Polypharmacy in polymorbid pregnancies and the risk of congenital malformations - a systematic review

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With an increased prevalence of concurrent morbidities during pregnancy, polypharmacy has become increasingly common in pregnant women. The risks associated with polypharmacy may exceed those of individual medication because of drug–drug interactions. This systematic review aims to evaluate the risk of congenital malformations in polymorbid pregnancies exposed to first-trimester polypharmacy. PubMed, Embase and Scopus were searched to identify original human studies with first- trimester polypharmacy due to polymorbidity as the exposure and congenital malformations as the outcome. After screening of 4034 identified records, seven studies fulfilled the inclusion criteria. Four of the seven studies reported an increased risk of congenital malformations compared with unexposed or monotherapy, odds ratios ranging from 1.1 to >10.0. Particularly, short-term anti-infective treatment combined with other drugs and P-glycoprotein substrates were associated with increased malformation risks. In conclusion, knowledge is limited on risks associated with first-trimester polypharmacy due to polymorbidity with the underlying evidence of low quantity and quality. Therefore, an increased focus on pharmacovigilance to enable safe drug use in early pregnancy is needed. Large-scale register-based studies and better knowledge of placental biology are needed to support the clinical management of polymorbid pregnancies that require polypharmacy.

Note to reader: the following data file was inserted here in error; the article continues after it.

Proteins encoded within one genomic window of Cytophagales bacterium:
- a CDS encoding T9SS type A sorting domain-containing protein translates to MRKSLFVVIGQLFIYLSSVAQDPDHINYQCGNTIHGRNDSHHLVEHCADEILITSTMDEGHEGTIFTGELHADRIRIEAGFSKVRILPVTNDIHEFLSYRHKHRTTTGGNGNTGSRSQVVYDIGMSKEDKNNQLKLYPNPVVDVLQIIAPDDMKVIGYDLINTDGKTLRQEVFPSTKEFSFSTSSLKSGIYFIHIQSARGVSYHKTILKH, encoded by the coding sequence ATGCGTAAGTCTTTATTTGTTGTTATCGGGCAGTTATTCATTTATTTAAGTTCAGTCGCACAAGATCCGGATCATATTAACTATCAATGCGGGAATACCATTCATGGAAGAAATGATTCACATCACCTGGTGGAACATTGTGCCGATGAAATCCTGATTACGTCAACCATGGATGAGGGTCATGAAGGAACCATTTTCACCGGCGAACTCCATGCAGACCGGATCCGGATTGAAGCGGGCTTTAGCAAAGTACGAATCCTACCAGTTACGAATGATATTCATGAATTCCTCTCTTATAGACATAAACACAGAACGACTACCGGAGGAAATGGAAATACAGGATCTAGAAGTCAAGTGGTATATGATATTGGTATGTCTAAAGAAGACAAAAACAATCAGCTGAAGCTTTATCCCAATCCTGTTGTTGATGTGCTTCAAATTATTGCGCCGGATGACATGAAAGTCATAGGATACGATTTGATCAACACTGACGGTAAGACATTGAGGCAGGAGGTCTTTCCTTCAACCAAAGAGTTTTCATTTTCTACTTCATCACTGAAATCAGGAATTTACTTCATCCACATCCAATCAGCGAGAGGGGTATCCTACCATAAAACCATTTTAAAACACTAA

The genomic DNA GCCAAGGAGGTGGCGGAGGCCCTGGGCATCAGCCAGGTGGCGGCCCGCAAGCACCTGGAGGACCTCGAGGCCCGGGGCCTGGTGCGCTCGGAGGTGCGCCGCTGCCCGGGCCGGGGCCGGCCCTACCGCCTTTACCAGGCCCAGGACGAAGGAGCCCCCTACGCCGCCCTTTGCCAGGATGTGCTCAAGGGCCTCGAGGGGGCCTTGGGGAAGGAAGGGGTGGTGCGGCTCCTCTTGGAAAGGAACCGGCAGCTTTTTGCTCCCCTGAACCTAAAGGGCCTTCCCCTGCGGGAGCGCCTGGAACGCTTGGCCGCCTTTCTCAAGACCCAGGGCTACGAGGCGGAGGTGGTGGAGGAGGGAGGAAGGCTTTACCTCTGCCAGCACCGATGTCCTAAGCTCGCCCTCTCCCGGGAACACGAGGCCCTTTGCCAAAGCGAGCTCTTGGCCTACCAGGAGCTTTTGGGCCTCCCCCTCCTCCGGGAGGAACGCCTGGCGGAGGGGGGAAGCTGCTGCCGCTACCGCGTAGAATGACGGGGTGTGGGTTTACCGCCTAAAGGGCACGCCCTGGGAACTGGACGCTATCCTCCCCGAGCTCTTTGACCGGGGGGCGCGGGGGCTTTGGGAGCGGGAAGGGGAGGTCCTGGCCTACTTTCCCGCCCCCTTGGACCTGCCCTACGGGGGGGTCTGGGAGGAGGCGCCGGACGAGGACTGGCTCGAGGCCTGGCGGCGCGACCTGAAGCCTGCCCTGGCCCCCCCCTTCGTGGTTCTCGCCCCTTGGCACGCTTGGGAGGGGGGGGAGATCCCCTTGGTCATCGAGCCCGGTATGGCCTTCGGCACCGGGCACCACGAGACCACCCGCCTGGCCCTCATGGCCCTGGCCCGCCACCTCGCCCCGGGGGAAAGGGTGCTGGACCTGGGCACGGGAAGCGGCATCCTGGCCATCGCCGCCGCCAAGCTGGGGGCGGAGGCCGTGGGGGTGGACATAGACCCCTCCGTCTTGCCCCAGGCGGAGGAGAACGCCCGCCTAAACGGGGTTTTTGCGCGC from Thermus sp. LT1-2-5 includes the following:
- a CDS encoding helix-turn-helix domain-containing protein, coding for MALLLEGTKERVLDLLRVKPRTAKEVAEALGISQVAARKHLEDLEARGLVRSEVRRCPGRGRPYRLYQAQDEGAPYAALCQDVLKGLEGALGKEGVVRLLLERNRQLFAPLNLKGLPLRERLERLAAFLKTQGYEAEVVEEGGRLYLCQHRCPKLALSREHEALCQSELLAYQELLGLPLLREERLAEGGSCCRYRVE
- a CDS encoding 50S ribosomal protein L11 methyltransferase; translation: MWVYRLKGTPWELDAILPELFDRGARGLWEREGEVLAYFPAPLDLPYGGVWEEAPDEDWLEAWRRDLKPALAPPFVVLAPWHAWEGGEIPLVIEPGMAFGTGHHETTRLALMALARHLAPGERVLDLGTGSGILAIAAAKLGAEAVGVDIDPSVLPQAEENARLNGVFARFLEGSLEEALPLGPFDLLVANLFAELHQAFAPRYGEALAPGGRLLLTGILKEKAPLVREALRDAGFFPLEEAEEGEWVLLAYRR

Original languageEnglish
JournalBasic & Clinical Pharmacology & Toxicology
Pages (from-to)394-414
Number of pages21
Publication statusPublished - Mar 2022

    Research areas

  • congenital malformation, polymorbidity, polypharmacy, pregnancy, systematic review

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